Press 'Like' for Austers !!

I see at the local field modern spamcans getting bent; wheel-barrowing, dropped in, or long floats with bounds ending in dinged props, flat tyres and bent nose legs.
They all have their requirements for piloting skills.! Just like Austers.

And on the short field note.. In the "Drover" POH the instruction was...
'Land as normal and carefully apply the brakes'
LIKE!

They have done mining surveys in extreme temperatures (Lang Hancock). Some were aerobatic. They have operated from water on floats. They have worked in alpine areas and Antarctica on skis. They were launched from Landing Craft with JATO bottles. They were used by Army and RAF for just about everything. that wasn't direct combat. And Johnie Johnson managed to evade an Me109 in one!

Kaz
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Old 11th Jul 2017, 09:21
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Perhaps you just didn't try hard enough, FTDK? Or perhaps you tried too hard?
I towed gliders in a J5B (My initial tailwheel endorsement) and have time in a J1B and a J5F - I just don't like them!:

Dr

Last edited by ForkTailedDrKiller; 11th Jul 2017 at 09:32.
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Old 11th Jul 2017, 10:01
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Close the throttle, hold the stick back into the prestall buffet, keep the wings level with rudder and note the extremely high sink rate, at about 20 feet above your selected landing area give it a large amount of throttle to arrest the sink just above ground level, close throttle, land, apply brakes, be amazed at how short you have landed. Easy peasy.
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Old 11th Jul 2017, 11:23
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Shortest landing should have full power on with wheels at ground + 2ft, about 20 ft before end of runway/paddock. Dependig on power available and wing loading/design, airspeed can be stall - 10kts at that point. Closing the throttle/s wil result in an immediate and "firm" touchdown. Try a fully loaded (maybe a bit more than fully) Aztec into 1600 ft of strip with 15 kts of tailwind and a vertical rockface for the over-run. No possible go-round, great incentive to stop short.
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Old 11th Jul 2017, 11:25
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Originally Posted by Lead Balloon View Post
I hope we all realise that stall speed is not the speed below which an aircraft immediately stalls?
And.....





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Old 11th Jul 2017, 11:26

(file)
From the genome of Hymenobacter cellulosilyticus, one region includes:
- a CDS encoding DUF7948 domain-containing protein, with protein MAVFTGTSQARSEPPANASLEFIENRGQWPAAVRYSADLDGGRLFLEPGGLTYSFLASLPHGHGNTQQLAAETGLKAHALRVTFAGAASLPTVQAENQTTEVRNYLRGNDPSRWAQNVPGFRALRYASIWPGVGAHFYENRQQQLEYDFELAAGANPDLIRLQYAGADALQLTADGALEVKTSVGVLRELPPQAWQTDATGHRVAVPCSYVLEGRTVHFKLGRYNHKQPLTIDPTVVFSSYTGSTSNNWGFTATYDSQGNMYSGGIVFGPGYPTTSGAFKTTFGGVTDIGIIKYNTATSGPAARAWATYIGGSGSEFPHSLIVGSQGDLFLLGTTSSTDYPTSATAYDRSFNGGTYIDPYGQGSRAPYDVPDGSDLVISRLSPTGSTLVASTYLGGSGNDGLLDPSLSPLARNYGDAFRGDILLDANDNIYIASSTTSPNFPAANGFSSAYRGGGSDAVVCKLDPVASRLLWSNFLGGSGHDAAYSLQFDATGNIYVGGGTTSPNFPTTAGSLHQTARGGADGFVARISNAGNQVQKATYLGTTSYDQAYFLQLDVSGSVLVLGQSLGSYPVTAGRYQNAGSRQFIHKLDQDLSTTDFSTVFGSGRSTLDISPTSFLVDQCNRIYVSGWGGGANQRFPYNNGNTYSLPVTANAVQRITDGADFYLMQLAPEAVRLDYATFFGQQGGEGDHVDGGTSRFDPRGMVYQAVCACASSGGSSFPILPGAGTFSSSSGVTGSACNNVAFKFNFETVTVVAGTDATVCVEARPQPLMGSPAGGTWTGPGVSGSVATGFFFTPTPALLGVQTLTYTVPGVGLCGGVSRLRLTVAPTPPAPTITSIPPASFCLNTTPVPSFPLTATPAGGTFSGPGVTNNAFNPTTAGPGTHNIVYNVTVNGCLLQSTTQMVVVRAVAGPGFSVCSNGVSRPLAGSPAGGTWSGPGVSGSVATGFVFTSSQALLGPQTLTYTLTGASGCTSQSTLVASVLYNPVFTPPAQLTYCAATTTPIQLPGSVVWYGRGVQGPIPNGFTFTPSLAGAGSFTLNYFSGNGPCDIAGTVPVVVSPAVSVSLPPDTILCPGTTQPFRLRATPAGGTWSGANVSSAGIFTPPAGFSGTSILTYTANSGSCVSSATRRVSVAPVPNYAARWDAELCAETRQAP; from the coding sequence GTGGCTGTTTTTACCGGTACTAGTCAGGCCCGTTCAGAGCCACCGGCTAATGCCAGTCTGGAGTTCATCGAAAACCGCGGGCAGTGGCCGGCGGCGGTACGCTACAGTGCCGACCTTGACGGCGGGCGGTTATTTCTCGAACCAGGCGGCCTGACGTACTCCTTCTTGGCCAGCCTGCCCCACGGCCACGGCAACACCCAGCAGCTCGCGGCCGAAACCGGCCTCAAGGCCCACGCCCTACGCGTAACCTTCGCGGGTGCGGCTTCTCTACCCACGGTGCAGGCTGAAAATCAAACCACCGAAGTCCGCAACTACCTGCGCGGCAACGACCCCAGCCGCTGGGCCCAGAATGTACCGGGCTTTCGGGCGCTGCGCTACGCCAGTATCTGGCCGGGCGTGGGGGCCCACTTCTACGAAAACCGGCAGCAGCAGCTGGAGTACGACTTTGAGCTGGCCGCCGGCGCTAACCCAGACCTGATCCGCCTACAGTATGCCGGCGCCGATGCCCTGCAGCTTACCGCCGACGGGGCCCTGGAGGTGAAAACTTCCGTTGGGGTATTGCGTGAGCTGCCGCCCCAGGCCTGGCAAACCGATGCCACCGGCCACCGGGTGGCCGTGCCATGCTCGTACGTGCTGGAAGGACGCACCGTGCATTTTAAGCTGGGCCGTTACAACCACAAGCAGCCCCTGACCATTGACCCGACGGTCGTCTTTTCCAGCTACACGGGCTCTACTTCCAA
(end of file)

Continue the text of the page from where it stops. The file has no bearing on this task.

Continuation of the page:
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Ref approach speeds, consider that, for a light civil certification, the OEM is only going to do that which is required by the design standards to show compliance. There may be other, data gathering, flights undertaken but the user out on the real world can't be sure of that or what, if any, data may have been obtained.

Basically, if one operates outside what is in the AFM/POH, one ought to presume that one is experimenting and may come across the odd surprise here or there.

For me, short field on a civil lightie, is an approach and landing as per the speed schedule and technique described in the POH.

(... yes, I know, we've all done it and it was great fun .. but, perhaps, we ought not to have done so ? If the evidence is there for the inquiry, subsequent discussions might not be pretty at all)

Different ball game for a military certification ...

I hope we all realise that stall speed is not the speed below which an aircraft immediately stalls?

.. if one does it the way the OEM FT folk did it .. then my money is on it having much the same sort of result ... However, the usual training stall is not the certification stall so I guess that is where your comment comes from ? That's not to suggest that the usual training stall makes much sense but that's the way it is, I guess.
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Old 11th Jul 2017, 11:27
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Oh, and I meant to say I totally agree with Step turm's last line, but some places weren't normal.
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Old 11th Jul 2017, 12:52
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Doesn't stall speed coincide with the stall angle of attack, and the stall angle of attack coincide with the maximum lift coefficient?
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Old 12th Jul 2017, 00:50
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Step turn, I agree with most of what you are saying, and you do need to have the right boxes ticked.
1. Light winds
2. Operational necessity
3. An aircraft that has a shorter take off than landing, and
4. A lot of experience in the aircraft and good currency.
As risk mitigation, the drag it in with power won't get you in short over the trees, a side slip would need to be to ground level and would still give you a float. However if you drag it along with power till past the trees, then ease of the throttle to let it sink, arrest the sink at the right time with with smoothly increasing power you get a much more controlled descent. If you give it a large quick application of power at the last possible moment you will land a few feet shorter but with a greater risk of miscalculation. Once you get it there you still need to get it out again which may mean starting the take off roll in an entirely different direction to the direction you will be pointing when you lift of.